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Recorded Webinar: The Effects of Depression and PTSD on Mother-Infant Sleep by Kathleen Kendall-Tackett

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Product Description

*This course has been approved for 1.5 R-CERPs by the IBLCE

Approval number: C2002008

Length: 1 hour, 11 mins

 

This product is a recording of a session made January 7th 2020. Direct questions and concerns to ken@praeclaruspress.com

 

The Effect of Depression and PTSD on Mother-Infant Sleep

Kathleen Kendall-Tackett, PhD, IBCLC, FAPA

Can mothers’ mental state affect how mothers and babies sleep? This seminar examines the impact of maternal depression and PTSD on mother-infant sleep. If mothers have depression or PTSD during pregnancy, if affects their babies’ sleep, but other factors moderate those effects. Breastfeeding also affects mother-infant sleep, but there are substantial differences in these effects between exclusive and partial breastfeeding. Infant sleep location adds one more factor that outcomes for both mothers and babies. The message of this presentation is this: maternal mental health does impact both mothers’ and babies’ sleep and it can make breastfeeding more difficult. However, mothers can overcome these effects and breastfeeding is one important way to modify the physiological effects of depression and trauma.

 

Objectives

1.     Describe the bidirectional and intergenerational effects of mothers’ mental health on mother-infant sleep.

2.     Describe the specific effects of depression on mother-infant sleep and the factors that modify those effects.

3.     Describe the effects of maternal PTSD on mother-infant sleep and the role of breastfeeding in      downregulating those effects.

4.     Understand that mother-baby separation will likely not be effective in helping both mothers and babies to sleep.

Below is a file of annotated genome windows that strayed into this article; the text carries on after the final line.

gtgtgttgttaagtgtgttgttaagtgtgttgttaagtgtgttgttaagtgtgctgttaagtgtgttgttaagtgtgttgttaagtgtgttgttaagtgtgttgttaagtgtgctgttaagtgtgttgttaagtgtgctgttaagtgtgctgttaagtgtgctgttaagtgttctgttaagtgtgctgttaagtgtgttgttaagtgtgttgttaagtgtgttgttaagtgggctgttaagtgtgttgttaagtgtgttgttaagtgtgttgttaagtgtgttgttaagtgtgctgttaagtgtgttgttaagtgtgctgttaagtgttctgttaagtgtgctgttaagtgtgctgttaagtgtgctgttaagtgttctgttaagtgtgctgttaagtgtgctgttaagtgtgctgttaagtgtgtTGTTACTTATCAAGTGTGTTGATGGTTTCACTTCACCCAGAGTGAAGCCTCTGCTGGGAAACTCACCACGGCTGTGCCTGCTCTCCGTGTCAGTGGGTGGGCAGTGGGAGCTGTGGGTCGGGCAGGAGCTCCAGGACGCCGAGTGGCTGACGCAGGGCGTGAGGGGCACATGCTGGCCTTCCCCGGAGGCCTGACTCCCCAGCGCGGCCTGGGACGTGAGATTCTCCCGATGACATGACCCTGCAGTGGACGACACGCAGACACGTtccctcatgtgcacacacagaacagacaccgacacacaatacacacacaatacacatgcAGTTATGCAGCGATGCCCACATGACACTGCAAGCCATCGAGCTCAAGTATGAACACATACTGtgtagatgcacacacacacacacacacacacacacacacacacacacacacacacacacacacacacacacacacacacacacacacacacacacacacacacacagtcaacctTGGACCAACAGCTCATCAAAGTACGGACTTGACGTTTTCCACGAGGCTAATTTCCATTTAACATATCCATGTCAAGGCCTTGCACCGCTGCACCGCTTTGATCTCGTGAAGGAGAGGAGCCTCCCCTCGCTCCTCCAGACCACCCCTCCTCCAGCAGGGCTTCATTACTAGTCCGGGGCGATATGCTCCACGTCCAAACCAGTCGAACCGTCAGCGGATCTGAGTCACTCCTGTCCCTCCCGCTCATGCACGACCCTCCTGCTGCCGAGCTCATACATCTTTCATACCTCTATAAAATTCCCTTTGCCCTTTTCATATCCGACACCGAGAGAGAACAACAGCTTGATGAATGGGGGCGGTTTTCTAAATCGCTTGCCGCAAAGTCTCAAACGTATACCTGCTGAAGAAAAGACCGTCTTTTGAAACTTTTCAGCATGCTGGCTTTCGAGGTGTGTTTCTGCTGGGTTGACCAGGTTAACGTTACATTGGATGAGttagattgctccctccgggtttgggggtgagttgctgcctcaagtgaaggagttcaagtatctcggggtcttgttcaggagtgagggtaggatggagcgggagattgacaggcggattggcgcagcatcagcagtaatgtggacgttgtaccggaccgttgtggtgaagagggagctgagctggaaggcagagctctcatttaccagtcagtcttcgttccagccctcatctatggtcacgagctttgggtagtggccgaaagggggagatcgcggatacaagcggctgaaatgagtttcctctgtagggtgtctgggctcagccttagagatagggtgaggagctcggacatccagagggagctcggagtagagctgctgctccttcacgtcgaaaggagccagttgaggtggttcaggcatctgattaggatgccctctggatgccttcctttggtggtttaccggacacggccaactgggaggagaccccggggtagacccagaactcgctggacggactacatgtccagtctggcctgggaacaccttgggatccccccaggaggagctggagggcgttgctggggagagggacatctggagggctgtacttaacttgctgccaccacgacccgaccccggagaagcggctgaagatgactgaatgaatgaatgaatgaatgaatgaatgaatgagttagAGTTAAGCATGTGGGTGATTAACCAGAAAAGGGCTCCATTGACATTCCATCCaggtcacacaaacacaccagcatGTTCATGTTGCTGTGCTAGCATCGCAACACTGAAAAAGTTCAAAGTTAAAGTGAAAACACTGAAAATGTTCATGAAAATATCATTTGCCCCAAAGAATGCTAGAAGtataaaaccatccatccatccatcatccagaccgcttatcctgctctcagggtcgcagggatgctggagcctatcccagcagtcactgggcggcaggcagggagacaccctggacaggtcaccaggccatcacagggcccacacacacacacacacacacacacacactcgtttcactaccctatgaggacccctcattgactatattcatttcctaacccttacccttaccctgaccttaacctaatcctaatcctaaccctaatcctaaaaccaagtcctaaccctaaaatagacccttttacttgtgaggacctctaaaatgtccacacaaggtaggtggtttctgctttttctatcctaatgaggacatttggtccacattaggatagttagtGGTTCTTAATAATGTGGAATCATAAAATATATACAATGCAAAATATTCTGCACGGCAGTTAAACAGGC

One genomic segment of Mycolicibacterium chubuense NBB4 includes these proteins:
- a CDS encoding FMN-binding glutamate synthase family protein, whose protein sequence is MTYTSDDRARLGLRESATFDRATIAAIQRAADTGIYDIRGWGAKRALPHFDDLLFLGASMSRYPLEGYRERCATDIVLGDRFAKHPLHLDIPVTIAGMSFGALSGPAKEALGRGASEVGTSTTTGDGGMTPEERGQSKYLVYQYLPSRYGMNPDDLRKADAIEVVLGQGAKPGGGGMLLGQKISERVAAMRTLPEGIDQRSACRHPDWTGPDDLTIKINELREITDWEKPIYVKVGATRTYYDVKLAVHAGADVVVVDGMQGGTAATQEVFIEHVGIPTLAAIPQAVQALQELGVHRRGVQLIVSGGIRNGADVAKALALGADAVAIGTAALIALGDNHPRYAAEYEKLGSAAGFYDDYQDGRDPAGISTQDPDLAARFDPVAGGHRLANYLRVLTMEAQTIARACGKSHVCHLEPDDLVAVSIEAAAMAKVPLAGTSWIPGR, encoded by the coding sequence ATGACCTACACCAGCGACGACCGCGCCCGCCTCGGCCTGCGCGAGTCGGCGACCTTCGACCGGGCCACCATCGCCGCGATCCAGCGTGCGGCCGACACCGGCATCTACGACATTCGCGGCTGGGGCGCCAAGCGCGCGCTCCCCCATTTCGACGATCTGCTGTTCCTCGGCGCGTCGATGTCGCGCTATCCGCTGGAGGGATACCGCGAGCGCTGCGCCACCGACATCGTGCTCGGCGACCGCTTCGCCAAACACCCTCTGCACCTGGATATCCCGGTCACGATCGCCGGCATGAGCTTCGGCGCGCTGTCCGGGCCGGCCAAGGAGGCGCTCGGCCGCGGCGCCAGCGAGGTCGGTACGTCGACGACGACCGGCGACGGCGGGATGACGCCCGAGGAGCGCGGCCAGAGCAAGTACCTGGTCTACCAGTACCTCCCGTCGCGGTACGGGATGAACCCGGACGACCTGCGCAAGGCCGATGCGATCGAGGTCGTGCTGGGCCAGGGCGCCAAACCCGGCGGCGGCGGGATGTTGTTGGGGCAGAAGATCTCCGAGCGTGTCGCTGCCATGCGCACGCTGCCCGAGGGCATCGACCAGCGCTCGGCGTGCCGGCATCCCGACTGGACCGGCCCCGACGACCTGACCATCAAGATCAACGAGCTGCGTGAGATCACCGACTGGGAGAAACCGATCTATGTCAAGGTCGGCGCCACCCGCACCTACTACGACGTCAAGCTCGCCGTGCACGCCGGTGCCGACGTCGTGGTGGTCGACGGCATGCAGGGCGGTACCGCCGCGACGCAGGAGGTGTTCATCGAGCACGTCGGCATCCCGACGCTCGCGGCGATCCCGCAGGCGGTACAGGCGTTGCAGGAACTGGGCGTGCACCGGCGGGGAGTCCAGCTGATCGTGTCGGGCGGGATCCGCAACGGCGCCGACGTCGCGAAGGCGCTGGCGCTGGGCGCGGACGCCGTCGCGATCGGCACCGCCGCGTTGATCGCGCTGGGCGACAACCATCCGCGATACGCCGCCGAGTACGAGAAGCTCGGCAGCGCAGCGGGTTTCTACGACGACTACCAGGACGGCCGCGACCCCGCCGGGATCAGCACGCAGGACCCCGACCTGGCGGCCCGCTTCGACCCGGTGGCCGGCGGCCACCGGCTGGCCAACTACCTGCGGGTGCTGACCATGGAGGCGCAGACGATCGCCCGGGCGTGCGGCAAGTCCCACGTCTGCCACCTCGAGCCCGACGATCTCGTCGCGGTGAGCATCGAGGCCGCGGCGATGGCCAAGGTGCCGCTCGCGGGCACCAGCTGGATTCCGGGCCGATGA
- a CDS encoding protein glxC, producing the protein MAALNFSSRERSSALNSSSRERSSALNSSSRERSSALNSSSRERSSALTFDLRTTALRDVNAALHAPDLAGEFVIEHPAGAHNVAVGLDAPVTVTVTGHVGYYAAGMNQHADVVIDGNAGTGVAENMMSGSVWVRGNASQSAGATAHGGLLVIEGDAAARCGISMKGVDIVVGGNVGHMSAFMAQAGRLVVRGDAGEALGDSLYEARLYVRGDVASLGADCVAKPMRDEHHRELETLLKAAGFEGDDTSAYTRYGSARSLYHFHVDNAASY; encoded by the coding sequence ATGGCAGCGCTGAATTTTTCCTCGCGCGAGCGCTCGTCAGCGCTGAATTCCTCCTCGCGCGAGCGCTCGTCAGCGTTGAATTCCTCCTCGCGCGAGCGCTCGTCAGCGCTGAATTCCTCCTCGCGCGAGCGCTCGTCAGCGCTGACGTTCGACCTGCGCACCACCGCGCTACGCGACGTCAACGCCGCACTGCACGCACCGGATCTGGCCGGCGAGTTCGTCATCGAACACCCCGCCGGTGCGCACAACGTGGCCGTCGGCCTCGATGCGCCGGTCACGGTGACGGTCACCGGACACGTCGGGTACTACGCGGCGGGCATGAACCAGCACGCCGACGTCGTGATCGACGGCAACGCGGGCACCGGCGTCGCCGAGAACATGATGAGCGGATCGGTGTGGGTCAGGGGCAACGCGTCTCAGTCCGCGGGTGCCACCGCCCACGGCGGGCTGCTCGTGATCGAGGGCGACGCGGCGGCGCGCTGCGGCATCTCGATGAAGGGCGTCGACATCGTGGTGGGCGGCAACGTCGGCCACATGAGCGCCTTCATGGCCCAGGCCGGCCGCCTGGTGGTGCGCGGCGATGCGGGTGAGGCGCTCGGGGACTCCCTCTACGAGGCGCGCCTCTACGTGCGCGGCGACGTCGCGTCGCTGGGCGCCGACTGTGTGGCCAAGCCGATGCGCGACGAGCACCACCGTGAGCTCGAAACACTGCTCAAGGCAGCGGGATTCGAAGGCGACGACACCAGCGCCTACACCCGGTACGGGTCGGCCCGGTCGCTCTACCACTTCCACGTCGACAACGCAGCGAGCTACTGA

Outline

A.     The relationship between mothers’ mental health and mother-infant sleep.   

a.     Bidirectional relationship
b.     Relationship to intergenerational transmission of trauma

B.     The impact of maternal depression

a.     The effect of depression on maternal sleep
b.     In utero effects on infant sleep
c.     Modifying effects of breastfeeding on sleep and depression
d.     The role of infant sleep location

C.     The impact of maternal PTSD

a.     The impact on sleep
b.     In utero effects on infant sleep and inflammation
c.     The impact of breastfeeding on trauma symptoms for mother and baby

D.    Should mother and baby be separated in order to get more sleep?
a.     The importance of downregulation

 

References

 

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Dekel, S., Stuebe, C., & Dishy, G. (2017). Childbirth induced posttraumatic stress syndrome: A systematic review of prevalence and risk factors. Frontiers in Psychology, 8. Retrieved from

Dikmen-Yildiz, P., Ayers, S., & Phillips, L. (2017). Factors associated with posttraumatic stress symptoms (PTSS) 4-6 weeks and 6 months after birth: A longitudinal population-based study. Journal of Affective Disorders, 221, 238-245.

Dorheim, S. K., Bondevik, G. T., Eberhard-Gran, M., & Bjorvatn, B. (2009). Sleep and depression in postpartum women: A population-based study. Sleep, 32(7), 847-855.

Field, T., Diego, M., Hernandez-Reif, M., Figueiredo, B., Schanberg, S., & Kuhn, C. (2007). Sleep disturbance in depressed pregnant women and their newborns. Infant Behavior & Development, 30, 127-133.